Novel blood pressure and pulse pressure estimation based on pulse transit time and stroke volume approximation

Cited 16 time in Web of Science Cited 21 time in Scopus

Lee, Joonnyong; Sohn, JangJay; Park, Jonghyun; Yang, SeungMan; Lee, Saram; Kim, Hee Chan

Issue Date
BioMed Central
BioMedical Engineering OnLine, 17(1):81
Blood pressurePulse pressureStroke volumePre-ejection periodPulse transit timeUbiquitous healthcare
Non-invasive continuous blood pressure monitors are of great interest to the medical community due to their value in hypertension
management. Recently, studies have shown the potential of pulse pressure as a therapeutic target for hypertension, but not enough attention has been given to non-invasive continuous monitoring of pulse pressure. Although accurate pulse pressure estimation can be of direct value to hypertension management and indirectly to the estimation of systolic blood pressure, as it is the sum of pulse pressure and diastolic blood pressure, only a few inadequate methods of pulse pressure estimation have been proposed.

We present a novel, non-invasive blood pressure and pulse pressure estimation method based on pulse transit time and pre-ejection period. Pre-ejection period and pulse transit time were measured non-invasively using electrocardiogram, seismocardiogram, and photoplethysmogram measured from the torso. The proposed method used the 2-element Windkessel model to model pulse pressure with the ratio of stroke volume, approximated by pre-ejection period, and arterial compliance, estimated by pulse transit time. Diastolic blood pressure was estimated using pulse transit time, and systolic blood pressure was estimated as the sum of the two estimates. The estimation method was verified in 11 subjects in two separate conditions with induced cardiovascular response and the results were compared against a reference measurement and values obtained from a previously proposed method.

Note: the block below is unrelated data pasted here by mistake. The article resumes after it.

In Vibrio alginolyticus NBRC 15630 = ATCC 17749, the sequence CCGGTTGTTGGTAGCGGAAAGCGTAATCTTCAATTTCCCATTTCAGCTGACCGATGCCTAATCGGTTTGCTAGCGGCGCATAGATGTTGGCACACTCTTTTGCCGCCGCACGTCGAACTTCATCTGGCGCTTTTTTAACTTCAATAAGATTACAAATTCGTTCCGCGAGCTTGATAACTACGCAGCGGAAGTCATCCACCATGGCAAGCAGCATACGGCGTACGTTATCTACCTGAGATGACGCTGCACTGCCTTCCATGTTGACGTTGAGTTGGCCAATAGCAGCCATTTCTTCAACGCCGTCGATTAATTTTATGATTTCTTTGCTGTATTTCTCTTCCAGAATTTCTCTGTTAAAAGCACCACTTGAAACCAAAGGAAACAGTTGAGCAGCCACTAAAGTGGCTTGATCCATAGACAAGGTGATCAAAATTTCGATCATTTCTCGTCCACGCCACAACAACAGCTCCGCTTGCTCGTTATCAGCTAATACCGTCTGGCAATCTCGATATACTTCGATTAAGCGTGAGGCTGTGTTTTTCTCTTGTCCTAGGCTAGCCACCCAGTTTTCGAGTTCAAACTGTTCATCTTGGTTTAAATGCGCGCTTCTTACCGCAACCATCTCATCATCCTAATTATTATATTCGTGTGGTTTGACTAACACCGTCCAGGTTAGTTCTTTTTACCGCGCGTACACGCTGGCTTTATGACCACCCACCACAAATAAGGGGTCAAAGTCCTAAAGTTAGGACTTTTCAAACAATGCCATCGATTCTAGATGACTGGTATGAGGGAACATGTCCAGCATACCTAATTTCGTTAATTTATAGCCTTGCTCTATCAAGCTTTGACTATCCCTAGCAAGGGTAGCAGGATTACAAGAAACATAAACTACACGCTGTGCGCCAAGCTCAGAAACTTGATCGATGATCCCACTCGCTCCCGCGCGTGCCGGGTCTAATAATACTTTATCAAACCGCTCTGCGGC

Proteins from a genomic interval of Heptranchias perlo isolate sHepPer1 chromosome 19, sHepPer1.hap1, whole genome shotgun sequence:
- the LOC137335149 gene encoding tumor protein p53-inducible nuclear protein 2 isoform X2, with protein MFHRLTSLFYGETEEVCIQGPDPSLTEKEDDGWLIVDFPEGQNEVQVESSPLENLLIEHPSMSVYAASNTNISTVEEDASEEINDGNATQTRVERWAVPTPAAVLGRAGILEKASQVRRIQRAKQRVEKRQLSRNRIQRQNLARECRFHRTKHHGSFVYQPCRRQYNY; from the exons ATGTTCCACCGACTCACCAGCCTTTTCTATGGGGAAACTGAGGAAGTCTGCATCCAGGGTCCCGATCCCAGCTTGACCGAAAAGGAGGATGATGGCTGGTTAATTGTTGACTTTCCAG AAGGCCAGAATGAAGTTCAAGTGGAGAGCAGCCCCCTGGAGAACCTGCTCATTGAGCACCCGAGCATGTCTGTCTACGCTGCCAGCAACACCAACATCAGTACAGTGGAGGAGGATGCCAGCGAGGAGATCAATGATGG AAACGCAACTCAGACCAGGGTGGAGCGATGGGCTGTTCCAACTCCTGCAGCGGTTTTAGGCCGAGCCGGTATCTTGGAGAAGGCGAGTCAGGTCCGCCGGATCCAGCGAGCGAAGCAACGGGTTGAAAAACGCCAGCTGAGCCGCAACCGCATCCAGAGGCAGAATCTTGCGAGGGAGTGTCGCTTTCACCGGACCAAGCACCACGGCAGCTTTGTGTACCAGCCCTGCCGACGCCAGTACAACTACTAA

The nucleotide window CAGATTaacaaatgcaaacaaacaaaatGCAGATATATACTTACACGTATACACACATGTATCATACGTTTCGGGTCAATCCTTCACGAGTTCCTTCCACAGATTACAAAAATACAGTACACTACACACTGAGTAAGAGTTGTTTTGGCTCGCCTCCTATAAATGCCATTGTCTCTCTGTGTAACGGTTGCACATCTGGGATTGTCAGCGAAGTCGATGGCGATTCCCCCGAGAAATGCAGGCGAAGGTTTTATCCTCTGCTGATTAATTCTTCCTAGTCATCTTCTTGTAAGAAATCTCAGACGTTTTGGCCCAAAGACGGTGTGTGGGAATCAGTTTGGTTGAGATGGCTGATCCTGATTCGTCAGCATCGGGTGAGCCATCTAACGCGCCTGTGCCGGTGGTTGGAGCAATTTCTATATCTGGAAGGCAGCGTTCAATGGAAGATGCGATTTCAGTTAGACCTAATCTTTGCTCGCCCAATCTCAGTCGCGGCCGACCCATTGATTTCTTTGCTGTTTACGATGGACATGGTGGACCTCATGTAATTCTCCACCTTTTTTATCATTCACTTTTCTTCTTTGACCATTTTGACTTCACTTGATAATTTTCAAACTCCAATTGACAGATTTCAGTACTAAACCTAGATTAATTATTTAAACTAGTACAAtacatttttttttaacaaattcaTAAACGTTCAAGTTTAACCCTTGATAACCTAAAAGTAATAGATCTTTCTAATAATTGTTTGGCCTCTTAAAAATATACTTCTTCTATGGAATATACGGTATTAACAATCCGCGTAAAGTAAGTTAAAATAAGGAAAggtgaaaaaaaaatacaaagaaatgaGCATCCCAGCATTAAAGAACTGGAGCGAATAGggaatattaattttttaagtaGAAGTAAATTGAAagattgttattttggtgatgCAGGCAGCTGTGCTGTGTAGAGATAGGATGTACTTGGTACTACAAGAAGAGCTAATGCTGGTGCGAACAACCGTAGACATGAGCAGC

The proposed method yielded high agreement with the reference (pulse pressure correlation with reference R ≥ 0.927, diastolic blood pressure correlation with reference R ≥ 0.854, systolic blood pressure correlation with reference R ≥ 0.914) and high estimation accuracy in pulse pressure (mean root-mean-squared error ≤ 3.46 mmHg) and blood pressure (mean root-mean-squared error ≤ 6.31 mmHg for diastolic blood pressure and ≤ 8.41 mmHg for systolic blood pressure) over a wide range of hemodynamic changes.

The proposed pulse pressure estimation method provides accurate estimates in situations with and without significant changes in stroke volume. The proposed method improves upon the currently available systolic blood pressure estimation methods by providing accurate pulse pressure estimates.
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